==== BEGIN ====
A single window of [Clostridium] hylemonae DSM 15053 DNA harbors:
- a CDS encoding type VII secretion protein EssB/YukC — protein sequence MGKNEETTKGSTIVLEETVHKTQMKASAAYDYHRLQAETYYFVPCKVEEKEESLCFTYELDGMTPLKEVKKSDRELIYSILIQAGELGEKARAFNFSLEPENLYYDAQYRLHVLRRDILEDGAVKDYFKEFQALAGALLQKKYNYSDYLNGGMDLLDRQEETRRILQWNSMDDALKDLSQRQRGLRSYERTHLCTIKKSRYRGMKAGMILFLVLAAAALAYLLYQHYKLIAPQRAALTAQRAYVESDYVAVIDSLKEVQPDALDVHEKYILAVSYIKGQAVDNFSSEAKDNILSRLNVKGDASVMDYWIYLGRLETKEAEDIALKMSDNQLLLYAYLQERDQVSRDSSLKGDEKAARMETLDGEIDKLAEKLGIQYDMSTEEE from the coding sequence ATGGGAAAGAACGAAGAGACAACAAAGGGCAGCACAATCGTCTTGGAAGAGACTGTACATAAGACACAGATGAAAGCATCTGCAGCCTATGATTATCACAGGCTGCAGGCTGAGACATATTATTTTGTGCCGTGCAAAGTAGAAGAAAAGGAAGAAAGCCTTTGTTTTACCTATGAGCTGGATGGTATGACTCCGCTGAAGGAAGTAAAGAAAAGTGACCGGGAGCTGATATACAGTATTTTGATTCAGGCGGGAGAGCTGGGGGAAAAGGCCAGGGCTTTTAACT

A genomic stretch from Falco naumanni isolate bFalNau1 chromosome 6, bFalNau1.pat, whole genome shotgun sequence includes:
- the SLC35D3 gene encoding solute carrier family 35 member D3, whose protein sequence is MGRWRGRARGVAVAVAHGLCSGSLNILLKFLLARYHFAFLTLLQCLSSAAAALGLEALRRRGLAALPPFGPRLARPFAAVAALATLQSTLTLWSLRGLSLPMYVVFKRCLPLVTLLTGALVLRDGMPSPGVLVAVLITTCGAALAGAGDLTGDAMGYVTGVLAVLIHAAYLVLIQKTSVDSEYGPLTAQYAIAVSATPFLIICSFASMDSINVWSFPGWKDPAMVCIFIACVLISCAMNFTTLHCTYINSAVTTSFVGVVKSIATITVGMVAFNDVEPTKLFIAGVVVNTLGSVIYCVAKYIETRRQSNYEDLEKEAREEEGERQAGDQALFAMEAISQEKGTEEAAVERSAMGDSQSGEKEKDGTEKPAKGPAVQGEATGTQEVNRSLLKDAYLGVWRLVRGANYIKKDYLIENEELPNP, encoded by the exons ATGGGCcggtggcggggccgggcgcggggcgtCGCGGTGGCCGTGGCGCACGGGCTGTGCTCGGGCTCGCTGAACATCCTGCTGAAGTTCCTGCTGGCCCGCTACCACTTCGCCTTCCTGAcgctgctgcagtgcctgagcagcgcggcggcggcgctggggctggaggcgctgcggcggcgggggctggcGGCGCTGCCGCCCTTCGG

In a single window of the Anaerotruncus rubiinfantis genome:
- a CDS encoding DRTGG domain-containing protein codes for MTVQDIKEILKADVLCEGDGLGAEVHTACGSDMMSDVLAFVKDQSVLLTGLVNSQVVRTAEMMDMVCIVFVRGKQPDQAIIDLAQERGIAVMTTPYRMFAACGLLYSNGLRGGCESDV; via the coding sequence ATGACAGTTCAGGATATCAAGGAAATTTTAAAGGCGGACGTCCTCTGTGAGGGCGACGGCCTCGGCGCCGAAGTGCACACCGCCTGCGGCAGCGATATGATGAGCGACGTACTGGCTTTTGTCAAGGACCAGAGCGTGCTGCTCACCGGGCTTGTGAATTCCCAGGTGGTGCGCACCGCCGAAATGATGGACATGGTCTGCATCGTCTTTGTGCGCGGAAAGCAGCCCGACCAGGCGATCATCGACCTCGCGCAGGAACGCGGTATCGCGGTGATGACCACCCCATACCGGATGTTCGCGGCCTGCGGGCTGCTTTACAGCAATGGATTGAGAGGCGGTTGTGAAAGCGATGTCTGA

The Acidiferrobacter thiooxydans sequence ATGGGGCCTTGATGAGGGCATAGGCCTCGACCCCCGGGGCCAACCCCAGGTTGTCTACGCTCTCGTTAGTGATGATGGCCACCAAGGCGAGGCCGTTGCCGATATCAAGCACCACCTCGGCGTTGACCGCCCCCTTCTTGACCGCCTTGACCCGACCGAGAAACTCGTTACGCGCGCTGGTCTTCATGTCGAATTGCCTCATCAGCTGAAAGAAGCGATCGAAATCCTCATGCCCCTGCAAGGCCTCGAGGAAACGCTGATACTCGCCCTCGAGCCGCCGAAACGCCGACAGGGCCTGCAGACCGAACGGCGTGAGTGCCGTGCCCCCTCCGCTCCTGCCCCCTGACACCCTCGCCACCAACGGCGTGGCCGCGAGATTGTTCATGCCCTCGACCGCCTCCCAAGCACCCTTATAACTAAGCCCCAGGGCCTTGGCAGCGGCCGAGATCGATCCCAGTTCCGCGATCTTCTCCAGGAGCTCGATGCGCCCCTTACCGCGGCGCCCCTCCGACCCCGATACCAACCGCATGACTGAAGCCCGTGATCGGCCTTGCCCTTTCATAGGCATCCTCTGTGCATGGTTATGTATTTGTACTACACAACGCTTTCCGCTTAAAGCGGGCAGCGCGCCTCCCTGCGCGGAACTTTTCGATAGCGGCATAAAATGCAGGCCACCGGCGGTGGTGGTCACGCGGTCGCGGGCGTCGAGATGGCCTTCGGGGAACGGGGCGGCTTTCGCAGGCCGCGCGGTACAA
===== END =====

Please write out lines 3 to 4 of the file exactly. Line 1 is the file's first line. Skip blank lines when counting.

A genomic stretch from Falco naumanni isolate bFalNau1 chromosome 6, bFalNau1.pat, whole genome shotgun sequence includes:
- the SLC35D3 gene encoding solute carrier family 35 member D3, whose protein sequence is MGRWRGRARGVAVAVAHGLCSGSLNILLKFLLARYHFAFLTLLQCLSSAAAALGLEALRRRGLAALPPFGPRLARPFAAVAALATLQSTLTLWSLRGLSLPMYVVFKRCLPLVTLLTGALVLRDGMPSPGVLVAVLITTCGAALAGAGDLTGDAMGYVTGVLAVLIHAAYLVLIQKTSVDSEYGPLTAQYAIAVSATPFLIICSFASMDSINVWSFPGWKDPAMVCIFIACVLISCAMNFTTLHCTYINSAVTTSFVGVVKSIATITVGMVAFNDVEPTKLFIAGVVVNTLGSVIYCVAKYIETRRQSNYEDLEKEAREEEGERQAGDQALFAMEAISQEKGTEEAAVERSAMGDSQSGEKEKDGTEKPAKGPAVQGEATGTQEVNRSLLKDAYLGVWRLVRGANYIKKDYLIENEELPNP, encoded by the exons ATGGGCcggtggcggggccgggcgcggggcgtCGCGGTGGCCGTGGCGCACGGGCTGTGCTCGGGCTCGCTGAACATCCTGCTGAAGTTCCTGCTGGCCCGCTACCACTTCGCCTTCCTGAcgctgctgcagtgcctgagcagcgcggcggcggcgctggggctggaggcgctgcggcggcgggggctggcGGCGCTGCCGCCCTTCGG